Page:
• Technology conglomerate Tencent, already impacted by the gaming restrictions noted above, was ordered to give up exclusive music rights as part of an antitrust investigation. Regulators also blocked a merger with a rival live-streaming site. They, along with other tech powerhouses Baidu, ByteDance, and JD.com, have been fined this year for various past actions now judged to be monopolistic.
  • Stock regulators are preparing rules that would effectively ban foreign IPOs for Chinese internet firms that hold personal data from at least 1 million users. In other recent data security legislation, China has implemented new rules regulating the transfer of data across borders, cloud computing services used by government affiliated firms, and collection of consumer data by technology firms.
  • Banks and online payment firms have been restricted from using cryptocurrencies for payment or settlement – unless they’re using the digital yuan developed by the People’s Bank of China. Fund managers can’t invest in cryptos either, and Chinese institutions are prohibited from exchanging cryptocurrencies for fiat. The PBOC even plans to prosecute exchanges based outside country if they offer crypto services within the mainland. Bitcoin mining, which uses large amounts of energy, was targeted by provincial level governments after Vice Premier Liu He called for a crackdown on the practice in a May release from the Financial Stability and Development Committee.
  • Huarong Asset Management is an asset management firm majority owned by the state that was created to help manage distressed debt for commercial banks. Chairman Lai Xiaomin instead turned it into a speculative trading firm, and heavy losses required a government bailout in 2020. Lai was executed in January on charges of bribery, corruption, and bigamy. Just last week, Chen Feng and Adam Tan, the Chairman and CEO of HNA Group, were detained by police. HNA racked up debt with more than 80 acquisition since 2015, but is now under court-led bankruptcy after it was unable to pay creditors.
  • The CAC derided ‘chaotic celebrity fan culture’ and vowed to stifle the distribution of ‘harmful information’ in celebrity fan groups and to shut down problematic discussion channels. Sites are prohibited from publishing popularity lists, and talent shows can no longer charge fans to vote for their favorite acts. Film stars Zheng Shuang and Zhao Wei each ran afoul of Beijing and have suffered the consequences – Zheng was probed and fined by tax authorities, and Zhao’s films were removed from Chinese video platforms.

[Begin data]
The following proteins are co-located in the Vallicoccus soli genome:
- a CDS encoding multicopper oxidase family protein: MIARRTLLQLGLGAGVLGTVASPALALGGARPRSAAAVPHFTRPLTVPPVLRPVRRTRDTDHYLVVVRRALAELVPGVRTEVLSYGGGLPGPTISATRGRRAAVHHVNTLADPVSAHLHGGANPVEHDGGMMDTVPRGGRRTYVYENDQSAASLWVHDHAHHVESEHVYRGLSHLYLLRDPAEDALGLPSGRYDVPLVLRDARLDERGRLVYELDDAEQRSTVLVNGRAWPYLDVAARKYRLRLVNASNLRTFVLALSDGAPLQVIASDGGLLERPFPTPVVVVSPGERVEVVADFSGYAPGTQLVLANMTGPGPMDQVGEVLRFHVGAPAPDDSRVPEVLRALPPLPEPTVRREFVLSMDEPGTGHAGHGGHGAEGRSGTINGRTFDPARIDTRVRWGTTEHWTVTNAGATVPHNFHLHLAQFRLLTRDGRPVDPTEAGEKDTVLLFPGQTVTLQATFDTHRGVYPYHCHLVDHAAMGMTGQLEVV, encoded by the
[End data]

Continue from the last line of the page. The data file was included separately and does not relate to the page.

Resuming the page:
The regulatory barrage has spared few industries, if any. Health care, short-term housing, private investment, high-frequency trading, and even cosmetics, have all faced increased scrutiny in the past year. The impact on Chinese equities – especially Chinese tech stocks - has been pronounced, with the Nasdaq Golden Dragon China Index falling by more than 50%, its largest decline since 2008.

It all comes amid a Chinese economy that’s expanding at the slowest rate in decades and showing no signs of accelerating. Industrial production rose at a 5% annual clip over the last 2 years, downright mediocre relative to historical trends. Inflation-adjusted retail sales are nearly flat:


COVID deserves some blame, of course. Lockdowns hampered local demand, but more importantly, worldwide supply chain disruptions amid the pandemic have changed the way businesses think about product sourcing. In the years before COVID, tariffs and national security concerns had sparked a renewed interest in domestic production. The pandemic was tinder to a young flame. Inventory shortages and shipping delays have favored those with centralized supply chains, and technological advances continue to erode the labor cost advantages of overseas manufacturing. In short, globalization has given way to localization. The speed and scale at which the transition takes place could have severe implications for the world’s largest exporter.

There are issues on the home front, too. China’s disastrous one-child policy from 1979 to 2015 has resulted in a rapidly aging society. According to estimates from the United Nations, the country’s working age population has already peaked. 

Economic growth will be difficult to sustain without an increase in birth rates, but potential parents – most of whom have no brothers or sisters – already face the financial burden of caring for their two elderly parents. The idea of having several children, too, given elevated home prices and the rising cost of education, is often an unwelcome prospect. We’ll have to wait and see whether the CCP’s aggressive campaign for ‘Common Prosperity’ succeeds in improving middle class wealth and turning the demographic tide.